You can watch online today (June 3, 2014) as a hefty asteroid – a bit larger than the one that exploded in the air over Russia in early 2013 – passes us just outside the orbit of the moon. Closest approach will come at 20:07 UTC, or 3:07 p.m. CDT. You can watch this event online thanks to astrophysicist Gianluca Masi’s Virtual Telescope Project. If you watch, you’ll find real-time images and live commentary during the flyby. The webcast begins at 2:45 p.m. CDT (19:45 UTC) on June 3. Click here to go to the webcast.
It will be nighttime in central Europe and Africa during the passage, but amateur observers will not see the asteroid. It’s much too faint at magnitude +17 for amateurs to spot it in their telescopes (although astrophotographers might have a chance).
The asteroid 2014 KH39 will come closest at just 272,460 miles (438,480 km) or 1.14 lunar distances. This is no kind of record; asteroids have been known to pass closer to Earth than the moon, as, for example, two asteroids did on two consecutive days in March.
The automated Mt. Lemmon Sky Survey discovered this asteroid on May 24. It will move across the constellation Cepheus at nearly 25,000 mph (11 km/sec) near the Little Dipper. According to AstroBob:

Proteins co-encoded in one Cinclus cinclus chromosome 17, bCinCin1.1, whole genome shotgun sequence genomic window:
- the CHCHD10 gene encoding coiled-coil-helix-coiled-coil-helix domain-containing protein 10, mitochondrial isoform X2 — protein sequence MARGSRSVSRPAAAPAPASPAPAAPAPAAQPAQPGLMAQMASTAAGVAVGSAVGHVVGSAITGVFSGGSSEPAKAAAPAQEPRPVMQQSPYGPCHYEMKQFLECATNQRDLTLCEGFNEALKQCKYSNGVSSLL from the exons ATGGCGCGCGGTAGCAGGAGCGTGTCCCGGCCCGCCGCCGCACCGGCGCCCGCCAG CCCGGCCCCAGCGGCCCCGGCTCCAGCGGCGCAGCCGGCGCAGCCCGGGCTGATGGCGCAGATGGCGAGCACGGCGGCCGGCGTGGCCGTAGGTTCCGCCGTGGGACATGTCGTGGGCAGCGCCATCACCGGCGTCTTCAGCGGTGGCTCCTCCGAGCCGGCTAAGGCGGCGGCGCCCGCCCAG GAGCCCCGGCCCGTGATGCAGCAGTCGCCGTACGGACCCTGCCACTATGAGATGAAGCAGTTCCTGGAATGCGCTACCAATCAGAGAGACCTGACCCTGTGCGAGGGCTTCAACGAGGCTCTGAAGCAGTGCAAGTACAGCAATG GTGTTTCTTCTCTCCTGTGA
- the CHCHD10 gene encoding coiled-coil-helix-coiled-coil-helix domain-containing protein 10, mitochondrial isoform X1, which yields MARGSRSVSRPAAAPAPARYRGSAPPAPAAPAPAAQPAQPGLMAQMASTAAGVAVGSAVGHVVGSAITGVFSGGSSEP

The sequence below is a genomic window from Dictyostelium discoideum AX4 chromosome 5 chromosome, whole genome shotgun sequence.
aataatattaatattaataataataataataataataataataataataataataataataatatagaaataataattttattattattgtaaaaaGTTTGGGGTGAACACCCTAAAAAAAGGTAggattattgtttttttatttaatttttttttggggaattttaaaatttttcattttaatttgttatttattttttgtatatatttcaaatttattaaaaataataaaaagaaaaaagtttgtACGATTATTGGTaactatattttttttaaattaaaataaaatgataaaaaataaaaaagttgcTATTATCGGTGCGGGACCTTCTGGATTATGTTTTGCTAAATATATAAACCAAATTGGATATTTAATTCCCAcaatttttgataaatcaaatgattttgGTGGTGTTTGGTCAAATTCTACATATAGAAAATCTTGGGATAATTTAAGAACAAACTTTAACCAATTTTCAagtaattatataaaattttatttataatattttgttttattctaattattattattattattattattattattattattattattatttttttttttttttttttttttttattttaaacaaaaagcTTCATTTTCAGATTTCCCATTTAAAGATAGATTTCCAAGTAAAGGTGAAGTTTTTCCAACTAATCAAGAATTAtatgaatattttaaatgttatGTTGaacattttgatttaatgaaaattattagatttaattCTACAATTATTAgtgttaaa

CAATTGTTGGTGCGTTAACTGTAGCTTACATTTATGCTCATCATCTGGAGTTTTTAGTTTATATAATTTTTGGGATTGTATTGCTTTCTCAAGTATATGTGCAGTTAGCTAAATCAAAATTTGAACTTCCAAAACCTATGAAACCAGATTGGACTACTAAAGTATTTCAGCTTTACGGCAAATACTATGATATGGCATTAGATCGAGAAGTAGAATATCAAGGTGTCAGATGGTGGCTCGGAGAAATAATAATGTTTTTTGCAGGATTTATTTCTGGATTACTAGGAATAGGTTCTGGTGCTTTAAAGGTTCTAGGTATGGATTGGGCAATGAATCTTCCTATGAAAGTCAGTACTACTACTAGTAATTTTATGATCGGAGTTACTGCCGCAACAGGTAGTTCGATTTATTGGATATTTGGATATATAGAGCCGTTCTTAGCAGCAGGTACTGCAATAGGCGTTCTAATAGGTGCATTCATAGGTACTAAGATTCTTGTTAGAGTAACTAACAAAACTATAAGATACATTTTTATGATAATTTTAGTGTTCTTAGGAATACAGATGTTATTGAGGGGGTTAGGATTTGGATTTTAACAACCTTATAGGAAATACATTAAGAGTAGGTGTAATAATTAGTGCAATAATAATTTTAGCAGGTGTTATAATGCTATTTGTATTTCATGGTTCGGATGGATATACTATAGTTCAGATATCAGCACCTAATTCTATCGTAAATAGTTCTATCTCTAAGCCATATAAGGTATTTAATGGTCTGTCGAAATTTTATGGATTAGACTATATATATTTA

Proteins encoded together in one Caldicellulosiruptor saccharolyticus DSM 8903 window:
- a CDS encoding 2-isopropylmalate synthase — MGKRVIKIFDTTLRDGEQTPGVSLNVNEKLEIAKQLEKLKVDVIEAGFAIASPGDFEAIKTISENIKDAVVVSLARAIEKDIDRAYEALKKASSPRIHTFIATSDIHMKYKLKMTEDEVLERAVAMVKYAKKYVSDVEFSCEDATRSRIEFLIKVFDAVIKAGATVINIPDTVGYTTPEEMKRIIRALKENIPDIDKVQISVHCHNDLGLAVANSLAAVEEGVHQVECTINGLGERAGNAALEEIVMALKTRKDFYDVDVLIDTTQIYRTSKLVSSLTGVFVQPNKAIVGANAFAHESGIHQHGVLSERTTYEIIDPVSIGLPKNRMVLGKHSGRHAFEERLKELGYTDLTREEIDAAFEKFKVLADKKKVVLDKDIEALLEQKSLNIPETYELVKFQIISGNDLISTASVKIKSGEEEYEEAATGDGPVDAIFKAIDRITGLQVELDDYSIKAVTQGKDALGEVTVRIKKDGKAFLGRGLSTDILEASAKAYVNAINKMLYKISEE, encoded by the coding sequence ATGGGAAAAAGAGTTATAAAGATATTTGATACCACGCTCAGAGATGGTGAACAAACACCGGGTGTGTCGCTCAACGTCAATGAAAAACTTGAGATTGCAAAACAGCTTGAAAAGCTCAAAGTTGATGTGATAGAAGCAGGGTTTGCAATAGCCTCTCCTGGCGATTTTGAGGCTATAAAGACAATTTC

Further observations by the survey and additional telescopes like the Pan-STARRS 1 observatory in Hawaii nailed down its orbit as an Earth-approacher with an approximate size of 72 feet (22-m). That’s a tad larger than the 65-foot Chelyabinsk asteroid that exploded into thousands of small stony meteorites over Russia in Feb. 2013.
Bottom line: Watch live via the Virtual Telescope Project as asteroid 2014 KH39 zips past Earth on June 3 at around 3 p.m. CDT (20 UTC).
Deborah Byrd created the EarthSky radio series in 1991 and EarthSky.org in 1994. Today, she serves as Editor-in-Chief of this website. She has won a galaxy of awards from the broadcasting and science communities, including having an asteroid named 3505 Byrd in her honor. A science communicator and educator since 1976, Byrd believes in science as a force for good in the world and a vital tool for the 21st century. "Being an EarthSky editor is like hosting a big global party for cool nature-lovers," she says.